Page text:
There is a close relationship between Boeing and Empresa Brasileira de Aeronautica, globally known as Embraer. However, recently disclosed talks show that the two companies are looking to extend and deepen that bond in some specific product lines.
On Dec. 21, a brief press release confirmed that Boeing and Embraer “are engaged in discussions regarding a potential combination.” This move comes as a result of the turmoil caused by the dispute with Bombardier and the 100-144 seat segment, in which Boeing is lacking and Embraer is excelling. At this time, Boeing needs Embraer much more than Embraer needs Boeing.
While Boeing’s trade dispute case over the C Series subsidies and the resultant harm for 737 MAX 7 sales is yet to be proven, one unavoidable truth is that both major builders have underestimated the smaller seating segment. Boeing is realizing that a joint venture with Embraer could bring the E2 E-Jets family to Boeing’s weak portfolio on the segment.
Both generations of E-Jets and the new C Series aircraft are the only aircraft for the 100-144 seat segment that were specifically designed to meet that demand. With one of the contenders, Bombardier, linked directly to Boeing’s main competitor, adding Embraer’s aircraft would become a necessary step to balance the forces.
However, the scenario is different for both partners: while Bombardier’s aviation business has focused on civilian/commercial aircraft, Embraer is a major military vendor for Brazil, its home country, the Latin America region and for some US defense contracts.
That diversity is one of the key reasons why the Brazilian government is keeping its eye on, with extra care, the extension of a possible merger or acquisition of Embraer. Although privatized since 1994, Brazilian government retains its interest through possession of golden shares, which allow the state to have a voice and veto power in any negotiation private shareholders can carry.
“Embraer will not be sold in my administration” were the exact words said by Michel Temer, current President of Brazil to a group of military aides on Dec. 20. However, the executive branch of government has moved towards privatizing state utilities and reducing political influence on the domestic market.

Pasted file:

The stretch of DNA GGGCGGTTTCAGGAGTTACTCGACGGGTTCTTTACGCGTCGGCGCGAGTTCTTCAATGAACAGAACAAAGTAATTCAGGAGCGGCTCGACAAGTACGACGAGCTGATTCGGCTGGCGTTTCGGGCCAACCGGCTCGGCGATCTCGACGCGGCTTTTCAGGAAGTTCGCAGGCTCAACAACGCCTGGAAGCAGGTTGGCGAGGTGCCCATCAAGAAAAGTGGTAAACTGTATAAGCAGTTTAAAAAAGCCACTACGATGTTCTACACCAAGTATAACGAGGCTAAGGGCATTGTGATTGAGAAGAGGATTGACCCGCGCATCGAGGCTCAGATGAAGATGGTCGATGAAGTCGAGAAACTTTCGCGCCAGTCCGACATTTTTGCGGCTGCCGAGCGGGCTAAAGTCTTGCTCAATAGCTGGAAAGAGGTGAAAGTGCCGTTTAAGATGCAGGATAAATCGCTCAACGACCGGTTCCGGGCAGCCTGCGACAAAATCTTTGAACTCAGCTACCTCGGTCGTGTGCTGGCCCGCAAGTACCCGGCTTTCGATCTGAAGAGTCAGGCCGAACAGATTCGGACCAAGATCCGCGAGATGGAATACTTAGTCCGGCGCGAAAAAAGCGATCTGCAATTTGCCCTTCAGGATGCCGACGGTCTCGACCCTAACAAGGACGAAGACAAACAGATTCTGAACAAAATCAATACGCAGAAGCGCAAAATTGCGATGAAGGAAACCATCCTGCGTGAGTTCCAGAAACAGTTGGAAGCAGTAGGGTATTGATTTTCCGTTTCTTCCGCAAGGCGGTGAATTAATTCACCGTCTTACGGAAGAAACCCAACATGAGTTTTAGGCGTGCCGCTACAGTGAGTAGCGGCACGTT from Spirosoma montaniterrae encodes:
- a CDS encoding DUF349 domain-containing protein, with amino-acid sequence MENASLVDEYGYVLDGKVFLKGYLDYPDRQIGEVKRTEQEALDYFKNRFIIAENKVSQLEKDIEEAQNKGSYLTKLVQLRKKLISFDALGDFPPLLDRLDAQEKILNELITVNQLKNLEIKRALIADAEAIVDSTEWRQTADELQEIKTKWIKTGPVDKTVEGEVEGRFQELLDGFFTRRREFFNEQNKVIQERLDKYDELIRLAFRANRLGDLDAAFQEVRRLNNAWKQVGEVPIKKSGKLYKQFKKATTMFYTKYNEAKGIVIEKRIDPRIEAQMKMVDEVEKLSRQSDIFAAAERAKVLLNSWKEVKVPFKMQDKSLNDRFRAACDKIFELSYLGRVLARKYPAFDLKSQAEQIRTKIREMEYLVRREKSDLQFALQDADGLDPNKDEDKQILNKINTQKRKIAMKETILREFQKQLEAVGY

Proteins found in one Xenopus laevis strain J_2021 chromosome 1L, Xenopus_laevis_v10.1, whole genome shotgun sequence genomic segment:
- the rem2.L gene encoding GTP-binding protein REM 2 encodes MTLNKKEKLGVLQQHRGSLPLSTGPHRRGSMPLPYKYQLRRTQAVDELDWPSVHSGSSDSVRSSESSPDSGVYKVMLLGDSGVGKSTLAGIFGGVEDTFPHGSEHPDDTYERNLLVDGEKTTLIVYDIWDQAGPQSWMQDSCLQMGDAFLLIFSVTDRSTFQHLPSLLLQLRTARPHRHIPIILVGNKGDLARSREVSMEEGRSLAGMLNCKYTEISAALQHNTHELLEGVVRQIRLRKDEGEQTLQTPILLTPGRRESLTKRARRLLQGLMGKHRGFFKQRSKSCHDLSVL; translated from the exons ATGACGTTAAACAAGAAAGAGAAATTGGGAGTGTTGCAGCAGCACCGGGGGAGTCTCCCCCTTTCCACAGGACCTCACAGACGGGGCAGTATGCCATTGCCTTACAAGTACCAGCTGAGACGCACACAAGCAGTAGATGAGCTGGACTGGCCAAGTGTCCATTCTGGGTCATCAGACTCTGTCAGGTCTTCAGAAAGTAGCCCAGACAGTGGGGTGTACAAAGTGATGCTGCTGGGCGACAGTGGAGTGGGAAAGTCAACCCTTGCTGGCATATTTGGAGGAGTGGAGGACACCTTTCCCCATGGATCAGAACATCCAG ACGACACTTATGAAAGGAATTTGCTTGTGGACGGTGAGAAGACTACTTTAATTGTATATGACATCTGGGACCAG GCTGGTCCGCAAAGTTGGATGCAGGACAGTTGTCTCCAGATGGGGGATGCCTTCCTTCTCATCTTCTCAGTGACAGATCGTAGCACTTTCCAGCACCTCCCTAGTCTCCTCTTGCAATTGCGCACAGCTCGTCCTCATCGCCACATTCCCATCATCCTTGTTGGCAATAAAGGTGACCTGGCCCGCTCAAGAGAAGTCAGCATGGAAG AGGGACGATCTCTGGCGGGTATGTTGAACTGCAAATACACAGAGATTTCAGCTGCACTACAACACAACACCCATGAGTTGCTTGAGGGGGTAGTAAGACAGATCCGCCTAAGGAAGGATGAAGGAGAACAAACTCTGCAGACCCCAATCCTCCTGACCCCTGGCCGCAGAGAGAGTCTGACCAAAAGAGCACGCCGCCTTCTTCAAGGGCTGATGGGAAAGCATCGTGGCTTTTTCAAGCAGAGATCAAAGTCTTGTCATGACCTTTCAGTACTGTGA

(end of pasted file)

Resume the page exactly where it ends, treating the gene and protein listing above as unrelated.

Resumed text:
Brazilian’s Defence Ministry recognized the talks but stated that it is quite premature for the government to elaborate a position upon preliminary conversations.
“We are following the conversations closely but there is nothing concrete yet. Anything we say at this point could damage the talks. We don’t want to be imprudent about it.” said Adriana Fortes, spokeswoman of the Ministry. “When companies reach an agreement on concrete topics, they will need to consult the government.”, she added.
The main source of uncertainty for Brazilian state is the future of Embraer’s programs that are not related to E2 E-Jets, as they add no value to Boeing product lines or compete directly with their offering. One of the products could be is the KC-390, Embraer’s Cargo/Tanker project, that has been included in a joint venture with Boeing back in the days when the F/A- 18 Hornet was in the race to equip Brazilian Air Force.
With that contract finally lost, as Swedish SAAB offered a better offset compensation among the turmoil caused by the revelations of electronic espionage by the Brazilian government, it is uncertain that the support will continue, given that Boeing’s own product has recently hit the market: the KC-46A.
The regional jet business is a necessary and good fit for Boeing, but the same cannot be said for the Executive Jet division, in which Embraer is highly invested. Due to that incompatibility, the cooperation or merger should be similar to the one that Airbus has started with Bombardier – limited to one product line – rather than a full-scale merger.
A partnership on a single product line would be somewhat easier to sell to the governing party and Brazilian people. Opinions are well divided between those who see the move as a loss of sovereignty and those who think that, given the builder’s consolidation trend, the only option is to choose a side or to languish in a niche.
Boeing approached Embraer twice before to discuss a deal, both more than ten years ago. Both times, Boeing’s offers were rejected by a government that leaned to populism and couldn’t bless the sale. Perhaps, and despite President Temer’s strong words, the time for a deal is now.
Technology and systems expert, occasional spotter, not-so-dynamic midfielder, blogger, husband, father of three cats; he believes that Latin America's aviation industry past, present, and future offer a lot of stories to be told.
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